See also the webpage on the nearby Brownsea Island, Poole Harbour

Aerial overview of Brownsea Island in Poole Harbour, Dorset,UK, with some locations of mining and quarrying the mineral resources

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There is easy access to the Sandbanks Peninsula by car, minibus or coach in the Autumn, Winter and Spring. It can be reached easily by public transport - buses from Bournemouth or Poole. Parking of vehicles is easy in the off-season when geologists and geomorphologists are most likely to visit.

This is not a place for the geologist or geomorphologist to visit in summer but it is good in winter. In summer its excellent beaches are fully in use for bathers and for children digging sandcastles and it is best left for the holiday-makers! You will have much difficulty trying to drive round the peninsula and parking may be impossible. If you do have to go in summer avoid a hot summer day; it is an easier place to visit in poor weather. Alternatively go to the Studland (South Haven) Peninsula , which is less crowded.

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Safety and Risk Assessment

Risks are very low at Sandbanks, except possibly in connection with the sea at the south end (Ferry Terminal area). There are no risk of falling rocks from cliffs, and the sea in the central part approaches a gently sloping beach with no extreme tidal range. Apart from possible road traffic problems this is a much safer place for groups of young people to study than are locations with steep cliffs. See also Studland (South Haven) Peninsula , which may be even better for school parties (for geographical or environmental studies comparison could be made between the undeveloped South Haven (Studland) Peninsula and the built-over Sandbanks Peninsula).

1. There is minor risk of falling on rock armour if one climbs onto this. Avoid going onto the rock armour.

2. With a field party there is risk of a road traffic accident if the group wanders across the busy road down the peninsula without taking sufficient care.

3. Be careful at the south end end where the sea approaches seawalls rather than beaches. The tidal current here is very strong and no-one should enter the water here. Take care not to slip off seawalls.

4. Water activities are not considered here. They are not usually part of a geological or geographic field course they have their own particular risks.

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Geological maps showing comparison of the Sandbanks Peninsula and the Weymouth Peninsula, Dorset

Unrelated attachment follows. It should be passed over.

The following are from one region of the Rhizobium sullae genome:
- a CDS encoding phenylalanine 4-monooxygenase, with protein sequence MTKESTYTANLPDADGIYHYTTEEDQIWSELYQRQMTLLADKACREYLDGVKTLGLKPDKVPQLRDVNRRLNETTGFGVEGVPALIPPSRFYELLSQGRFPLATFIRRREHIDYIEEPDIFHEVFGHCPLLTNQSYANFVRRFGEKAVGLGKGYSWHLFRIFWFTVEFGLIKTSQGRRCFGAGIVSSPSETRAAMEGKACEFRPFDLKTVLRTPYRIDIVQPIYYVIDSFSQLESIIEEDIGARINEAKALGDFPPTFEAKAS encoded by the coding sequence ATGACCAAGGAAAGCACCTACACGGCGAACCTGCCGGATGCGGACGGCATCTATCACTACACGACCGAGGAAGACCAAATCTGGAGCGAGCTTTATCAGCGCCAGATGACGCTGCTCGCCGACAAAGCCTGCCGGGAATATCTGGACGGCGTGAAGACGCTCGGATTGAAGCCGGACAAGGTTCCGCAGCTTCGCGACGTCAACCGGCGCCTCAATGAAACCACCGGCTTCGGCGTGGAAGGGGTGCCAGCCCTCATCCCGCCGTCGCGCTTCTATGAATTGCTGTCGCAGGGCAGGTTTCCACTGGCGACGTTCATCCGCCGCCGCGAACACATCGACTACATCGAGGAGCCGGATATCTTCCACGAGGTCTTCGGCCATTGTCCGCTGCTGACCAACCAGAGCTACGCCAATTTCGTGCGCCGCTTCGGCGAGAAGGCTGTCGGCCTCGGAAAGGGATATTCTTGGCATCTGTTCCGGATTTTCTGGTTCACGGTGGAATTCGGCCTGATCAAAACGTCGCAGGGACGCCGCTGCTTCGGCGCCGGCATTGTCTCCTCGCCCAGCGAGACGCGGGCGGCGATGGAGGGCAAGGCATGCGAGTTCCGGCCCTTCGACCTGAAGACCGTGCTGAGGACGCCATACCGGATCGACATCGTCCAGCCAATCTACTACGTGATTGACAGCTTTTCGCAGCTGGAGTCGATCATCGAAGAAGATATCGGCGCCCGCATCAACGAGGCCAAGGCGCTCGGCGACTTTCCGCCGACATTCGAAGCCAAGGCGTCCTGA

Old geological map of the Studland and western Poole Bay area

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Beach Sediment

High intertidal beach sediment at the southeastern part of Sandbanks, Dorset

In most of the pictures above notice particularly the almost complete absence of flint pebbles which are numerous on the main Bournemouth beaches, in addition to the sand, and which increase in abundance eastward towards Hengistbury Head. However, as shown in the image directly above, some brown, subangular flint pebbles do occur in association with bivalve shells in the high intertidal zone (effectively the "trash-line"). They are almost confined to this level. The pebbles are typical of the subangular flint pebbles of the Pleistocene, fluvial, periglacial, terrace gravels (the Plateau Gravels) such as occur in the upper parts of the cliffs of Bournemouth. The pebbles here though are relatively small and much larger examples occur in the gravels of the cliffs.

In the photograph the bimodality of the particle size distribution of the sediment is mentioned. Most of the Sandbanks sand is unimodal (with one particle size mode or peak). This sediment is bimodal because there a sand-size mode or peak and in addition a pebble-size mode or peak but not a range of sizes in between. These comments are made just from observation and not from a size-size analysis, but it is fairly obvious to the eye how the particle-size histogram would appear. Most of the sand at Sandbanks is, like that at Studland, very mature and dominantly quartz. The sediment shown in the photograph above is unusual in containing some shell-carbonate debris, which appear as white grains. Because most bivalves are of aragonite (although oysters are calcite) it is probable that aragonite is the main mineral constituent of this, but it is not been tested by X-ray diffraction. There are also black grains which may be either lignite from the Tertiary deposits in the cliffs or possibly coal debris because much coal was once shipped into Poole Harbour. This needs closer examination.

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Late Pleistocene (Devensian) History

The Pleistocene palaeovalleys made by rivers flowing across Poole Bay and Christchurch Bay, English Channel, modified after Velegrakis et al. 1999